Thursday, March 31, 2011

IPR and medicines, Part 8

In a discussion with fellow free market bloggers here in Manila, I argued that a patent (or any other type of intellectual property right (IPR)) applies only to one molecule or product and that it is possible to have hundreds of patents, say, to cure a particular disease like blindness. See my longer argument here, IPR and medicines, part 6.

One commented that it's like saying, “You’re free to produce tires, just not rubber tires. You can use wood, or leather…”

This is wrong logic. There are hundreds, if not thousands of molecules and molecular compounds, that can be invented from rubber. That is why there are dozens of different tires from Michelin alone, from Goodyear, from Bridgestone, Continental, Dunlop, Firestone, Kumho, Pirelli, Toyo, Yokohama, etc. Each tire manufacturer would have a phalanx of different tires suited for different types of roads: ordinary roads, race track, rugged terrain, snow, mud, sand and desert, and so on. Not one of those many tire manufacturers make tires from wood or leather.

There is also one concern that two or more inventors can work independently on something, but only one of them will be rewarded with a patent on a first come, first served basis.

Although this might be theoretically possible, I do not know if this ever happened. Let me expand on the search for new drugs to kill different diseases, say prostate cancer. Photo credit here and the next picture from Mens Hormonal Health.

I often cite prostate cancer for the simple reason that it's the disease that killed my elder brother about 4 years ago, also my mother's cousin just 2 years ago. And just this afternoon, I talked to a friend here in Manila, said she's working 7 days non-stop to earn more to help her father who has prostate cancer, stage 4.

I checked the web and searched if there are new drugs that can potentially control if not kill prostate cancer cells someday. I was delighted to know that in the US alone, there are 101 different molecules - patented, granted IPR -- that are potential drug candidates. Drug molecules with weird names like abiraterone acetate, azazitidine, befetinib, cixutumumab, docetaxel liposomal, enzastaurin, intetumumab, ixabepilone, lenalidomide, nimotuzumab,... my tongue is tied just trying to pronounce those weird names. There are also acronym-numbers like MLN 8237, ISIS EIF4ERx, GDC 0449,...

If I write blog articles like this, I did not hire molecular biologists or biochemists or zoologists or botanists or other natural scientists. I also did not construct a laboratory and will not require dozens of animals, then people, sick and non-sick, for different types of clinal trials. Thus, if other people will confiscate my blog articles and say that they are the ones who really wrote such papers, then no problem with me if they can steal and claim authorship of 1, 2, or a dozen article from this blog. There was little cost on my part to write each blog article.

But can the same comparison apply to the inventors and developers of those weird-sounding drug molecules? And those inventors are not even sure if after hurdling 10 years of continued research on each molecule, it will become successful and hurdle the 2nd to the last and the last clinal trials. Meanwhile the clock is ticking. Their 20 years patent on the molecule has only 10 or 8 or 6 years to go and they have not marketed and sold the drug yet.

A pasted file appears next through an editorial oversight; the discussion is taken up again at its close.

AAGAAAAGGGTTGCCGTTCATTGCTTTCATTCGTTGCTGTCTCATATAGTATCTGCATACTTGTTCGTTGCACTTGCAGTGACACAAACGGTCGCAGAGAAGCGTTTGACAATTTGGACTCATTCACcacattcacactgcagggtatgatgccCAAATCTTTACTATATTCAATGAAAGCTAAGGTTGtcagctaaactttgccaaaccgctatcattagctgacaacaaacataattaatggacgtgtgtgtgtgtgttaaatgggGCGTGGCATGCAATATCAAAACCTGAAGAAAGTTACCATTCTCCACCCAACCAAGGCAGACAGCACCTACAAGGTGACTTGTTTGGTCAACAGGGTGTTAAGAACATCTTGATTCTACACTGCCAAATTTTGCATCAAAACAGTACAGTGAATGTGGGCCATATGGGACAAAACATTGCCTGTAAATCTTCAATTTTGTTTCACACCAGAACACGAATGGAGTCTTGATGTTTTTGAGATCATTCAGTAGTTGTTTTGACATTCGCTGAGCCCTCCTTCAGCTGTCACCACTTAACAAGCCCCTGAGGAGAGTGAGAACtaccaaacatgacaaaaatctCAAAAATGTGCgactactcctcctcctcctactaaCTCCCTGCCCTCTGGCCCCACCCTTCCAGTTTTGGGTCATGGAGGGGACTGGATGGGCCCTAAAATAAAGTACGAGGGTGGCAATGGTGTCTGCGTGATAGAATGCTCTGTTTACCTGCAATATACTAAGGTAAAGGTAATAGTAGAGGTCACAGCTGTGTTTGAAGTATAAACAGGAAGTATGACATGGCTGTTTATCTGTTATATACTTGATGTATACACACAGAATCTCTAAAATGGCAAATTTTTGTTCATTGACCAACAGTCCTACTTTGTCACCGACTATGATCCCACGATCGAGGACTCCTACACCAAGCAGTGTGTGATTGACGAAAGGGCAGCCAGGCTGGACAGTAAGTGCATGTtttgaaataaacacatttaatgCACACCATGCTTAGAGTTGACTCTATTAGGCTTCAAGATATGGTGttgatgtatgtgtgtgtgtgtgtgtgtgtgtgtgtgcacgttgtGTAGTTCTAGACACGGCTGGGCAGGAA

Let each IP owner or holder decide whether they want their IP invention (a song, a poem, a blog article, a book, etc.) be shared for all, zero IPR, or be made exclusive for them, even for a few months or years. A call to "abolish all IPR" is coercion by itself, when free marketers are supposed to be fighting coercion in the first place.

As to whether it should be the government or some private entity that should grant an IPR, I have discussed it earlier in IPR and medicines, part 7.

3 comments:

Paul said...

Hi Nonoy,

Re: simultaneous discovery, I urge you to download this e-book and turn to page 231, for a whole section on it. I think you'll find it very interesting.

On the rubber tires thing, which was my argument, you do make a good point that there are many molecules that can be used.

But the point was that the principles that make a certain component useful to treat, say, cancer, could not be so readily applied elsewhere because of the limitations on the use of the component. Ultimately, however, the question of IP has to do with whether ideas could be considered property at all. :)

Paul said...

I dunno why the e-book link didn't appear, here it is again:

http://levine.sscnet.ucla.edu/papers/imbookfinalall.pdf

then turn to page 231. :)

Nonoy Oplas said...

Thanks Paul. On simultaneous discovery, I mentioned above 101 different drug molecules that are simultaneously on development stage now to treat prostate cancer alone. Who was disenfranchised or prevented from developing their own drug molecule? There are 101 drug molecules there, each one is different from the other. It is possible to have 1,000 drug molecules simultaneously being developed, not one is marketed yet, to treat say breast cancer alone worldwide. No one is prevented from developing another molecule bec they are exactly different from the 999 other molecules.

Ideas are properties. But as I wrote in the concluding paragraph, it is up to the idea owner, or the property owner, if he/she wants his ideas to be shared for free to all, then no problem. But if he wants his ideas to be protected, then no external coercion should be imposed on him to say, "You are not entitled to ownership of your own idea." Isn't that dictatorship?

In addition, ideas are not exactly the same as a molecule. The former is non-tangible, the latter is tangible. A drug molecule against hypertension is different from a drug molecule against stroke and is different from a beer molecule of Heineken which is different from a beer molecule of San Mig light.